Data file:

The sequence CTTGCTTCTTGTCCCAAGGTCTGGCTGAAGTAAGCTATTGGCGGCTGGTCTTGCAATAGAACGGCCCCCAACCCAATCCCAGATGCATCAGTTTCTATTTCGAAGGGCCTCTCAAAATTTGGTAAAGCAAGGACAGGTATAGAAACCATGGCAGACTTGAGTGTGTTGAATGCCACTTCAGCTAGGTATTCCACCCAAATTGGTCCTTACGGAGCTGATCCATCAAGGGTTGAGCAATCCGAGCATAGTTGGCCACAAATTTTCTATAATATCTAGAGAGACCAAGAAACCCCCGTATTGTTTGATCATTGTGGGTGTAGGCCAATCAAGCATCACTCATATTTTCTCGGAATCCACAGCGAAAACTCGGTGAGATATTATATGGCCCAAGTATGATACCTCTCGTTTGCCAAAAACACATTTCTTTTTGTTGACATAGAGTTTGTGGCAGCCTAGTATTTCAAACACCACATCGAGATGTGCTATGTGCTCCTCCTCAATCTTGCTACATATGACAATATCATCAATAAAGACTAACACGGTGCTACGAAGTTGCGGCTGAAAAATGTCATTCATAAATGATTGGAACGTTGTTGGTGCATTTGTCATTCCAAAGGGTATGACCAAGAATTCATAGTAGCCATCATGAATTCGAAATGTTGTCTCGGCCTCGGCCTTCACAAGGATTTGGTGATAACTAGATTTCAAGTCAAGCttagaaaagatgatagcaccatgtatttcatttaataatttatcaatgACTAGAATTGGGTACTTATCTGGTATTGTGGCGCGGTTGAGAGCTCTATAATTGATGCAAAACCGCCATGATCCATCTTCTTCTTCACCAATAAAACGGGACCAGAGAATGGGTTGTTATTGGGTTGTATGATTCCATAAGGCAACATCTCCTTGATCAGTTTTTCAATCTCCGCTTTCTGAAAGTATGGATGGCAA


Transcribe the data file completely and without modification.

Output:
The sequence CTTGCTTCTTGTCCCAAGGTCTGGCTGAAGTAAGCTATTGGCGGCTGGTCTTGCAATAGAACGGCCCCCAACCCAATCCCAGATGCATCAGTTTCTATTTCGAAGGGCCTCTCAAAATTTGGTAAAGCAAGGACAGGTATAGAAACCATGGCAGACTTGAGTGTGTTGAATGCCACTTCAGCTAGGTATTCCACCCAAATTGGTCCTTACGGAGCTGATCCATCAAGGGTTGAGCAATCCGAGCATAGTTGGCCACAAATTTTCTATAATATCTAGAGAGACCAAGAAACCCCCGTATTGTTTGATCATTGTGGGTGTAGGCCAATCAAGCATCACTCATATTTTCTCGGAATCCACAGCGAAAACTCGGTGAGATATTATATGGCCCAAGTATGATACCTCTCGTTTGCCAAAAACACATTTCTTTTTGTTGACATAGAGTTTGTGGCAGCCTAGTATTTCAAACACCACATCGAGATGTGCTATGTGCTCCTCCTCAATCTTGCTACATATGACAATATCATCAATAAAGACTAACACGGTGCTACGAAGTTGCGGCTGAAAAATGTCATTCATAAATGATTGGAACGTTGTTGGTGCATTTGTCATTCCAAAGGGTATGACCAAGAATTCATAGTAGCCATCATGAATTCGAAATGTTGTCTCGGCCTCGGCCTTCACAAGGATTTGGTGATAACTAGATTTCAAGTCAAGCttagaaaagatgatagcaccatgtatttcatttaataatttatcaatgACTAGAATTGGGTACTTATCTGGTATTGTGGCGCGGTTGAGAGCTCTATAATTGATGCAAAACCGCCATGATCCATCTTCTTCTTCACCAATAAAACGGGACCAGAGAATGGGTTGTTATTGGGTTGTATGATTCCATAAGGCAACATCTCCTTGATCAGTTTTTCAATCTCCGCTTTCTGAAAGTATGGATGGCAA